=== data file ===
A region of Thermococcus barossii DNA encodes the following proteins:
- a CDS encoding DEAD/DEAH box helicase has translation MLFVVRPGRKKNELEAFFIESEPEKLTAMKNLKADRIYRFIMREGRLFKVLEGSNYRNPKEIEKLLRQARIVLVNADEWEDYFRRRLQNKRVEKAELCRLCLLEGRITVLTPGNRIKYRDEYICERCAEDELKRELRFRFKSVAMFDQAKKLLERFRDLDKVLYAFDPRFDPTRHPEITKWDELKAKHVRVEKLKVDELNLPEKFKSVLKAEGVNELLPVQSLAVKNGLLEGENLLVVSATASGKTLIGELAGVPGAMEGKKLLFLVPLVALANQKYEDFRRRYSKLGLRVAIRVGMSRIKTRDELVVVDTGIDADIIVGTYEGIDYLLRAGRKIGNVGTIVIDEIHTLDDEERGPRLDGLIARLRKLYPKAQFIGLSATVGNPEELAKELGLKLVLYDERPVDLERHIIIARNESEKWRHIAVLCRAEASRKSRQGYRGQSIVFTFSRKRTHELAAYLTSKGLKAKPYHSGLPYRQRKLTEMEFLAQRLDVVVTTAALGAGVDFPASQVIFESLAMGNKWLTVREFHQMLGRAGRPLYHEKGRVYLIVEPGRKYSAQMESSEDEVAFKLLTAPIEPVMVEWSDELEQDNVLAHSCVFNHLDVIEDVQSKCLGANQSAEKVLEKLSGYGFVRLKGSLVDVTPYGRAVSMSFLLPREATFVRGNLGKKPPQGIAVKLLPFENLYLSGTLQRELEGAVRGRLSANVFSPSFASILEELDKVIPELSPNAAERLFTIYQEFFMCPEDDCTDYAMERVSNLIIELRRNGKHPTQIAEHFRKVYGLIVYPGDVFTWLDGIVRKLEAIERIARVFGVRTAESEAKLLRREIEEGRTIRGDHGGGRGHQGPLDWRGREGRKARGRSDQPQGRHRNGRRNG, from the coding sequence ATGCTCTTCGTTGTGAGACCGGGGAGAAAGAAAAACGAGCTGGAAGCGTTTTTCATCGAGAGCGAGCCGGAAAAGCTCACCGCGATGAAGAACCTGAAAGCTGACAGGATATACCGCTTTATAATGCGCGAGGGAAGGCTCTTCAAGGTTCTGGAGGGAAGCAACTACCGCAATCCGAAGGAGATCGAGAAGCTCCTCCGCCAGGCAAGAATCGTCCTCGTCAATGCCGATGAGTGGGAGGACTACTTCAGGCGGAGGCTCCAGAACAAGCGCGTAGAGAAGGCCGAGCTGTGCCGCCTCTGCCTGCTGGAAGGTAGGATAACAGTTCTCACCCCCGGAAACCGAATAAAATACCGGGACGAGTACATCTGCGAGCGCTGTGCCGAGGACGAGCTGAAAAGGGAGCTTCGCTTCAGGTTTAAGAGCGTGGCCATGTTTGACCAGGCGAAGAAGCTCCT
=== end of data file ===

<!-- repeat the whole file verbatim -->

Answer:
A region of Thermococcus barossii DNA encodes the following proteins:
- a CDS encoding DEAD/DEAH box helicase has translation MLFVVRPGRKKNELEAFFIESEPEKLTAMKNLKADRIYRFIMREGRLFKVLEGSNYRNPKEIEKLLRQARIVLVNADEWEDYFRRRLQNKRVEKAELCRLCLLEGRITVLTPGNRIKYRDEYICERCAEDELKRELRFRFKSVAMFDQAKKLLERFRDLDKVLYAFDPRFDPTRHPEITKWDELKAKHVRVEKLKVDELNLPEKFKSVLKAEGVNELLPVQSLAVKNGLLEGENLLVVSATASGKTLIGELAGVPGAMEGKKLLFLVPLVALANQKYEDFRRRYSKLGLRVAIRVGMSRIKTRDELVVVDTGIDADIIVGTYEGIDYLLRAGRKIGNVGTIVIDEIHTLDDEERGPRLDGLIARLRKLYPKAQFIGLSATVGNPEELAKELGLKLVLYDERPVDLERHIIIARNESEKWRHIAVLCRAEASRKSRQGYRGQSIVFTFSRKRTHELAAYLTSKGLKAKPYHSGLPYRQRKLTEMEFLAQRLDVVVTTAALGAGVDFPASQVIFESLAMGNKWLTVREFHQMLGRAGRPLYHEKGRVYLIVEPGRKYSAQMESSEDEVAFKLLTAPIEPVMVEWSDELEQDNVLAHSCVFNHLDVIEDVQSKCLGANQSAEKVLEKLSGYGFVRLKGSLVDVTPYGRAVSMSFLLPREATFVRGNLGKKPPQGIAVKLLPFENLYLSGTLQRELEGAVRGRLSANVFSPSFASILEELDKVIPELSPNAAERLFTIYQEFFMCPEDDCTDYAMERVSNLIIELRRNGKHPTQIAEHFRKVYGLIVYPGDVFTWLDGIVRKLEAIERIARVFGVRTAESEAKLLRREIEEGRTIRGDHGGGRGHQGPLDWRGREGRKARGRSDQPQGRHRNGRRNG, from the coding sequence ATGCTCTTCGTTGTGAGACCGGGGAGAAAGAAAAACGAGCTGGAAGCGTTTTTCATCGAGAGCGAGCCGGAAAAGCTCACCGCGATGAAGAACCTGAAAGCTGACAGGATATACCGCTTTATAATGCGCGAGGGAAGGCTCTTCAAGGTTCTGGAGGGAAGCAACTACCGCAATCCGAAGGAGATCGAGAAGCTCCTCCGCCAGGCAAGAATCGTCCTCGTCAATGCCGATGAGTGGGAGGACTACTTCAGGCGGAGGCTCCAGAACAAGCGCGTAGAGAAGGCCGAGCTGTGCCGCCTCTGCCTGCTGGAAGGTAGGATAACAGTTCTCACCCCCGGAAACCGAATAAAATACCGGGACGAGTACATCTGCGAGCGCTGTGCCGAGGACGAGCTGAAAAGGGAGCTTCGCTTCAGGTTTAAGAGCGTGGCCATGTTTGACCAGGCGAAGAAGCTCCT